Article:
Furniture sliders are a great help, and are easy to position because you only need to lift one corner of a sofa or chair at a time. These sliders from CO-Z have a tough plastic body that glides smoothly across all kinds of surfaces. Inside, there’s an EVA foam pad that keeps furniture in place on the slider. Each slider can support 110 pounds, making light work of heavy objects.
6. Tool Belt
One of the last things any DIYer wants, particularly when working up a ladder or on a roof, is to climb up and down the ladder to fetch tools, nails, and screws. A good tool belt is the obvious answer to this issue, and there are dozens to choose from. We like the Dickies five-pocket tool belt, which is made from hard-wearing, rip-resistant canvas, with an adjustable webbing belt for comfort. It offers versatile carrying capacity without being bulky and awkward to wear.
7. Mini Drywall Lifter
Drywall should never be installed right at the floor level, because if there’s even slight movement in the wall or flooring, it will crack. However, trying to lift a 8-foot by 4-foot sheet while driving enough screws to hold it in place is difficult to pull off on your own.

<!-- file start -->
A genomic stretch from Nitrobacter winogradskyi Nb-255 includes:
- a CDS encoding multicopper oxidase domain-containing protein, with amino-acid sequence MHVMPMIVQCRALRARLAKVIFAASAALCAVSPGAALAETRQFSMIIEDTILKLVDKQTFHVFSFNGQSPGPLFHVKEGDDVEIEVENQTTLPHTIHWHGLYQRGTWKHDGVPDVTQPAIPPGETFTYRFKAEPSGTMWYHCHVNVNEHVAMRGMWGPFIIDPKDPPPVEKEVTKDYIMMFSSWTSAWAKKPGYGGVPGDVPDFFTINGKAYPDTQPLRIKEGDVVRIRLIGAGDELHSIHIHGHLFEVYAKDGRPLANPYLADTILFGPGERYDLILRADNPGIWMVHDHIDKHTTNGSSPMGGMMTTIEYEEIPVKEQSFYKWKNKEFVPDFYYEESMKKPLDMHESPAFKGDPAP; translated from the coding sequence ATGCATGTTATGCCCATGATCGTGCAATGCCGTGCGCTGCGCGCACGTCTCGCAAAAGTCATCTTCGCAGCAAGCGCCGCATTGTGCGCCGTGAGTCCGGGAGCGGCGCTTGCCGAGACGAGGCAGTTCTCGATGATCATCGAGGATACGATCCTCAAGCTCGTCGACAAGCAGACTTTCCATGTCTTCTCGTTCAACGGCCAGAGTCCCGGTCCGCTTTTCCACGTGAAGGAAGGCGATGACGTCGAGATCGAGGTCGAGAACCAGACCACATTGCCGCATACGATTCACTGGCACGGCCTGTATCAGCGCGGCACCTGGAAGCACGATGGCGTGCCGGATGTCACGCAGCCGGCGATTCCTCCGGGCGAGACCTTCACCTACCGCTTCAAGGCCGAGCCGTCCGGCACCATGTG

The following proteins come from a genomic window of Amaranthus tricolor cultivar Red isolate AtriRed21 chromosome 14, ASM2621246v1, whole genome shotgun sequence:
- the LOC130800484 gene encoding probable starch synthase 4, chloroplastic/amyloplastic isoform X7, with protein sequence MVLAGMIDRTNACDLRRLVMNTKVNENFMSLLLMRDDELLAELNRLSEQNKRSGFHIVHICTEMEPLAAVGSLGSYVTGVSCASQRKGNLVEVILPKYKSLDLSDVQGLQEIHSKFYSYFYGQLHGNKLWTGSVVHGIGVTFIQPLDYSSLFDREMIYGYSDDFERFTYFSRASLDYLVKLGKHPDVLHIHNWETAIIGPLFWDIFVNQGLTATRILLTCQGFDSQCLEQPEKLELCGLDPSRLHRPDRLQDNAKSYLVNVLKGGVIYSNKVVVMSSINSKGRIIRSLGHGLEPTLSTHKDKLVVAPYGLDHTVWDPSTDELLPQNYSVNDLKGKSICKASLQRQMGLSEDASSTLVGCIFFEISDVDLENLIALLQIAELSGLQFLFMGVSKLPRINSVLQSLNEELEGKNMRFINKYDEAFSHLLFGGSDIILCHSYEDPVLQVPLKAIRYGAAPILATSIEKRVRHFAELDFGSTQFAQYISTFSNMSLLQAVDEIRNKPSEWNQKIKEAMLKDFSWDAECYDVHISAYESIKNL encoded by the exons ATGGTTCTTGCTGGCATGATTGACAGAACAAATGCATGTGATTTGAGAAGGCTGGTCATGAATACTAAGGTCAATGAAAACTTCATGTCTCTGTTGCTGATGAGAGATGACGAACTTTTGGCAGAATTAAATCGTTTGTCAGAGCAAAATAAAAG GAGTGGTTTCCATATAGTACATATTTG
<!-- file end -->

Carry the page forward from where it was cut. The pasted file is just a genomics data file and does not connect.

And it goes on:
A drywall lifter, like this one from Wal-Board Tools, is a cheap and effective solution. It provides the leverage required using foot pressure, leaving your hands free to work. It is made from heavy-duty steel so it won’t bend, and a powder coating gives it a long life.
8. Garden Cart
While hand trucks are very useful, nothing beats a well-made garden cart for real load-lugging ability.
Gorilla Carts are known for their strength, and their heavy-duty steel utility cart has a capacity of up to 1,000 pounds. It also offers terrific flexibility. With sides in place, it’s great for carrying sacks or buckets. With them removed, it provides a large, flat-load bed. Pneumatic tires give this Gorilla Cart all-terrain capabilities, and the handle doubles as a tow hitch.
DIYers often need to work in dark corners, or where there is inadequate lighting. A headlamp, which aims a beam of light right where it’s needed while keeping hands free.
The Petzl Actik CORE Headlamp weighs under 3 ounces yet offers two powerful beams and three brightness levels, which you can adjust with the push of a single button. It runs for up to 140 hours on the unit’s rechargeable battery (or on three AAA batteries). It also has a detachable, washable headband.
10. Jute Twine String
Twine never seems that important until you don’t have any, but it’s a super useful (and cheap) tool that solo DIYers should always have on hand. Twine can be used for temporary holding, hanging, or fixing. It can also be used for laying out paving, decking, or borders. It can even bundle up trash for convenient disposal.
BeCraftee jute twine offers a natural, biodegradable fiber. It is easy to cut and tie, very flexible, and surprisingly strong. Each roll is 328 feet long.
The prices listed here are accurate as of publication on March 11, 2022.